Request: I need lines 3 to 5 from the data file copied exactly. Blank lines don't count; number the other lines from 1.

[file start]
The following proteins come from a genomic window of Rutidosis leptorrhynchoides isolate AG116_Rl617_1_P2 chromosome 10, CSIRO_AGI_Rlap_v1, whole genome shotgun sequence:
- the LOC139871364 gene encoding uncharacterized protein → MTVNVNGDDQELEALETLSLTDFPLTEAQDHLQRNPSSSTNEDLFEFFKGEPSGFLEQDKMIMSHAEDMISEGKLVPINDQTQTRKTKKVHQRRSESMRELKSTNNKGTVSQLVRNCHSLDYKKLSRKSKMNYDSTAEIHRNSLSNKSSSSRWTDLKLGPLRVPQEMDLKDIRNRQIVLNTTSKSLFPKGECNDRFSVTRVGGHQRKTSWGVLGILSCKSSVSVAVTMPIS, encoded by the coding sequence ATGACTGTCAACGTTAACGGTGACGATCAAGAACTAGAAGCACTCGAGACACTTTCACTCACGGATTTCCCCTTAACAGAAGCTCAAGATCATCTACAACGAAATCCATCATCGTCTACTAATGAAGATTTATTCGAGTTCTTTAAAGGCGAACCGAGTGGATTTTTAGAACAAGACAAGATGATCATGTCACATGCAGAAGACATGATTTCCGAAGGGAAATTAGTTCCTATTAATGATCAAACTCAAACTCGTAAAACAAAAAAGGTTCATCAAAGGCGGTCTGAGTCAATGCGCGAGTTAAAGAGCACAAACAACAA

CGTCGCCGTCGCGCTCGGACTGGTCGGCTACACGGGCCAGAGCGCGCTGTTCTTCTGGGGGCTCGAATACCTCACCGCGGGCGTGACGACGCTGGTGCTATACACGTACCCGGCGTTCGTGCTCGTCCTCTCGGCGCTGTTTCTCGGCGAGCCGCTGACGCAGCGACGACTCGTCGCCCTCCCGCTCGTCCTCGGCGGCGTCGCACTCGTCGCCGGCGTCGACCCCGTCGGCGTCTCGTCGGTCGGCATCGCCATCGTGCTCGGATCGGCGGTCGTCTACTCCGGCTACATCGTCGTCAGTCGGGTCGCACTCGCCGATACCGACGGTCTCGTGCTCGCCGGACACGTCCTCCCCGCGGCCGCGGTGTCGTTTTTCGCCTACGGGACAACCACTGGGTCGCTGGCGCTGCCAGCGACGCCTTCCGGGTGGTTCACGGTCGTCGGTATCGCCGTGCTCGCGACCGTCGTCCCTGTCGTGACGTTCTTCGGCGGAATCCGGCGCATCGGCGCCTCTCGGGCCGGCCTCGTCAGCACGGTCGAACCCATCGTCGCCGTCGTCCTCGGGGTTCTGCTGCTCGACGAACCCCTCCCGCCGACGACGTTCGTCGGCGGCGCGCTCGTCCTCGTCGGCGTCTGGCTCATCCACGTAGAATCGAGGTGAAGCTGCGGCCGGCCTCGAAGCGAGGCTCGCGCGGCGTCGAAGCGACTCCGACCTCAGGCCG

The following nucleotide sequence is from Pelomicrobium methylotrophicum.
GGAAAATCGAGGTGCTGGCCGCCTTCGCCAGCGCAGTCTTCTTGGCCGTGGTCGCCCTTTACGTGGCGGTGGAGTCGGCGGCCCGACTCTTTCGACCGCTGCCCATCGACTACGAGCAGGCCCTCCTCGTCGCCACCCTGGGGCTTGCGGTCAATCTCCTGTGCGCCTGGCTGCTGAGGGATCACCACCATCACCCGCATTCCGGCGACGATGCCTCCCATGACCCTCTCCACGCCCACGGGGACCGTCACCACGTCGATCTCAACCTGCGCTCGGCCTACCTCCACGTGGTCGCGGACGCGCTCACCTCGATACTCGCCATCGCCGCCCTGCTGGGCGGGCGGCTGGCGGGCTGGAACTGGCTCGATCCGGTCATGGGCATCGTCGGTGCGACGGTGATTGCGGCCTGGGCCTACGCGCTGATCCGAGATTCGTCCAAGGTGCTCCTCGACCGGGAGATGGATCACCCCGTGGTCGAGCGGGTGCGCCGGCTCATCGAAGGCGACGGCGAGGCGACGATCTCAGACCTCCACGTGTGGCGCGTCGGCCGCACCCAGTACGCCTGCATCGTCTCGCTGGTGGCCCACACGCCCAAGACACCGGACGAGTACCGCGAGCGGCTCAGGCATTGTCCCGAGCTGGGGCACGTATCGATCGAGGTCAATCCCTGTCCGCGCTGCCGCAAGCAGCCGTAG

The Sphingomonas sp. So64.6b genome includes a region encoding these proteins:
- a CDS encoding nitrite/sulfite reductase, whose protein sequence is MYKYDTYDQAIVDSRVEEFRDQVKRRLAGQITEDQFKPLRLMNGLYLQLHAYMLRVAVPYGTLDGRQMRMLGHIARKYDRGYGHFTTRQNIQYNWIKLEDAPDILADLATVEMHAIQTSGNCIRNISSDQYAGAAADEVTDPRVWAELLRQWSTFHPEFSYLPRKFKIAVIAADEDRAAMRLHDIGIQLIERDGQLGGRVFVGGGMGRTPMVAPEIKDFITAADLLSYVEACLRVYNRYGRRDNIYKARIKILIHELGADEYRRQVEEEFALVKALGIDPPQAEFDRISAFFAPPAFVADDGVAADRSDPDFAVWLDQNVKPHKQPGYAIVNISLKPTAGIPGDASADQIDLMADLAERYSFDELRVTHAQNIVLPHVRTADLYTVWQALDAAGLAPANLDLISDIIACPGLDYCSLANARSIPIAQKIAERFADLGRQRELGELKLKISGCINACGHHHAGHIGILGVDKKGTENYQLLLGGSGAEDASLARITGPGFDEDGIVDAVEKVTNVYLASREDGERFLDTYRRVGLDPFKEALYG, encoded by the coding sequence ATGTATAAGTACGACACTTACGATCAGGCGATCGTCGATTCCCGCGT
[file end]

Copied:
CGTCGCCGTCGCGCTCGGACTGGTCGGCTACACGGGCCAGAGCGCGCTGTTCTTCTGGGGGCTCGAATACCTCACCGCGGGCGTGACGACGCTGGTGCTATACACGTACCCGGCGTTCGTGCTCGTCCTCTCGGCGCTGTTTCTCGGCGAGCCGCTGACGCAGCGACGACTCGTCGCCCTCCCGCTCGTCCTCGGCGGCGTCGCACTCGTCGCCGGCGTCGACCCCGTCGGCGTCTCGTCGGTCGGCATCGCCATCGTGCTCGGATCGGCGGTCGTCTACTCCGGCTACATCGTCGTCAGTCGGGTCGCACTCGCCGATACCGACGGTCTCGTGCTCGCCGGACACGTCCTCCCCGCGGCCGCGGTGTCGTTTTTCGCCTACGGGACAACCACTGGGTCGCTGGCGCTGCCAGCGACGCCTTCCGGGTGGTTCACGGTCGTCGGTATCGCCGTGCTCGCGACCGTCGTCCCTGTCGTGACGTTCTTCGGCGGAATCCGGCGCATCGGCGCCTCTCGGGCCGGCCTCGTCAGCACGGTCGAACCCATCGTCGCCGTCGTCCTCGGGGTTCTGCTGCTCGACGAACCCCTCCCGCCGACGACGTTCGTCGGCGGCGCGCTCGTCCTCGTCGGCGTCTGGCTCATCCACGTAGAATCGAGGTGAAGCTGCGGCCGGCCTCGAAGCGAGGCTCGCGCGGCGTCGAAGCGACTCCGACCTCAGGCCG

The following nucleotide sequence is from Pelomicrobium methylotrophicum.
GGAAAATCGAGGTGCTGGCCGCCTTCGCCAGCGCAGTCTTCTTGGCCGTGGTCGCCCTTTACGTGGCGGTGGAGTCGGCGGCCCGACTCTTTCGACCGCTGCCCATCGACTACGAGCAGGCCCTCCTCGTCGCCACCCTGGGGCTTGCGGTCAATCTCCTGTGCGCCTGGCTGCTGAGGGATCACCACCATCACCCGCATTCCGGCGACGATGCCTCCCATGACCCTCTCCACGCCCACGGGGACCGTCACCACGTCGATCTCAACCTGCGCTCGGCCTACCTCCACGTGGTCGCGGACGCGCTCACCTCGATACTCGCCATCGCCGCCCTGCTGGGCGGGCGGCTGGCGGGCTGGAACTGGCTCGATCCGGTCATGGGCATCGTCGGTGCGACGGTGATTGCGGCCTGGGCCTACGCGCTGATCCGAGATTCGTCCAAGGTGCTCCTCGACCGGGAGATGGATCACCCCGTGGTCGAGCGGGTGCGCCGGCTCATCGAAGGCGACGGCGAGGCGACGATCTCAGACCTCCACGTGTGGCGCGTCGGCCGCACCCAGTACGCCTGCATCGTCTCGCTGGTGGCCCACACGCCCAAGACACCGGACGAGTACCGCGAGCGGCTCAGGCATTGTCCCGAGCTGGGGCACGTATCGATCGAGGTCAATCCCTGTCCGCGCTGCCGCAAGCAGCCGTAG